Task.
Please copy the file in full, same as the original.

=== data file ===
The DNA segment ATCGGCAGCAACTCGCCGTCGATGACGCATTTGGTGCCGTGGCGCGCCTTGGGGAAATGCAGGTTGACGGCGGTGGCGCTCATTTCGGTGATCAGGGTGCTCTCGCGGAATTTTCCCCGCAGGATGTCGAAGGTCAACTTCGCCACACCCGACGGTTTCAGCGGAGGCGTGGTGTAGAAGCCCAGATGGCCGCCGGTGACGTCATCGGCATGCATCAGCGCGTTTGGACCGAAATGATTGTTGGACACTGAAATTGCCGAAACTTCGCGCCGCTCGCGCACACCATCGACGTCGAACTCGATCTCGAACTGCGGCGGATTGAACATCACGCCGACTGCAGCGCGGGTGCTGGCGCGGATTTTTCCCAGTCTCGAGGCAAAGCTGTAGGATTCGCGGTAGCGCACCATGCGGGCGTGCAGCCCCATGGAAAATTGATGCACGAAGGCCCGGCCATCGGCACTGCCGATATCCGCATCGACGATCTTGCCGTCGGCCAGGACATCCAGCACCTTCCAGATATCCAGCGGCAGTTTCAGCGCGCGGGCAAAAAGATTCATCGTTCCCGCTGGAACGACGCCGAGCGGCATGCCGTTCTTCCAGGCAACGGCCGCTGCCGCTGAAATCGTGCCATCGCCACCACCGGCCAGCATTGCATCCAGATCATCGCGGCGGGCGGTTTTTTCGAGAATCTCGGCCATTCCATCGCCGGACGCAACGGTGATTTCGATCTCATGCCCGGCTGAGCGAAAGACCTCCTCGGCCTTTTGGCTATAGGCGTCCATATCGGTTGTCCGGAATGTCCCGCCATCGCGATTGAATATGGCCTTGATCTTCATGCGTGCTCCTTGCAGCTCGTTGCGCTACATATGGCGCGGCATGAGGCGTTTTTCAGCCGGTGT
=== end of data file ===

The DNA segment ATCGGCAGCAACTCGCCGTCGATGACGCATTTGGTGCCGTGGCGCGCCTTGGGGAAATGCAGGTTGACGGCGGTGGCGCTCATTTCGGTGATCAGGGTGCTCTCGCGGAATTTTCCCCGCAGGATGTCGAAGGTCAACTTCGCCACACCCGACGGTTTCAGCGGAGGCGTGGTGTAGAAGCCCAGATGGCCGCCGGTGACGTCATCGGCATGCATCAGCGCGTTTGGACCGAAATGATTGTTGGACACTGAAATTGCCGAAACTTCGCGCCGCTCGCGCACACCATCGACGTCGAACTCGATCTCGAACTGCGGCGGATTGAACATCACGCCGACTGCAGCGCGGGTGCTGGCGCGGATTTTTCCCAGTCTCGAGGCAAAGCTGTAGGATTCGCGGTAGCGCACCATGCGGGCGTGCAGCCCCATGGAAAATTGATGCACGAAGGCCCGGCCATCGGCACTGCCGATATCCGCATCGACGATCTTGCCGTCGGCCAGGACATCCAGCACCTTCCAGATATCCAGCGGCAGTTTCAGCGCGCGGGCAAAAAGATTCATCGTTCCCGCTGGAACGACGCCGAGCGGCATGCCGTTCTTCCAGGCAACGGCCGCTGCCGCTGAAATCGTGCCATCGCCACCACCGGCCAGCATTGCATCCAGATCATCGCGGCGGGCGGTTTTTTCGAGAATCTCGGCCATTCCATCGCCGGACGCAACGGTGATTTCGATCTCATGCCCGGCTGAGCGAAAGACCTCCTCGGCCTTTTGGCTATAGGCGTCCATATCGGTTGTCCGGAATGTCCCGCCATCGCGATTGAATATGGCCTTGATCTTCATGCGTGCTCCTTGCAGCTCGTTGCGCTACATATGGCGCGGCATGAGGCGTTTTTCAGCCGGTGT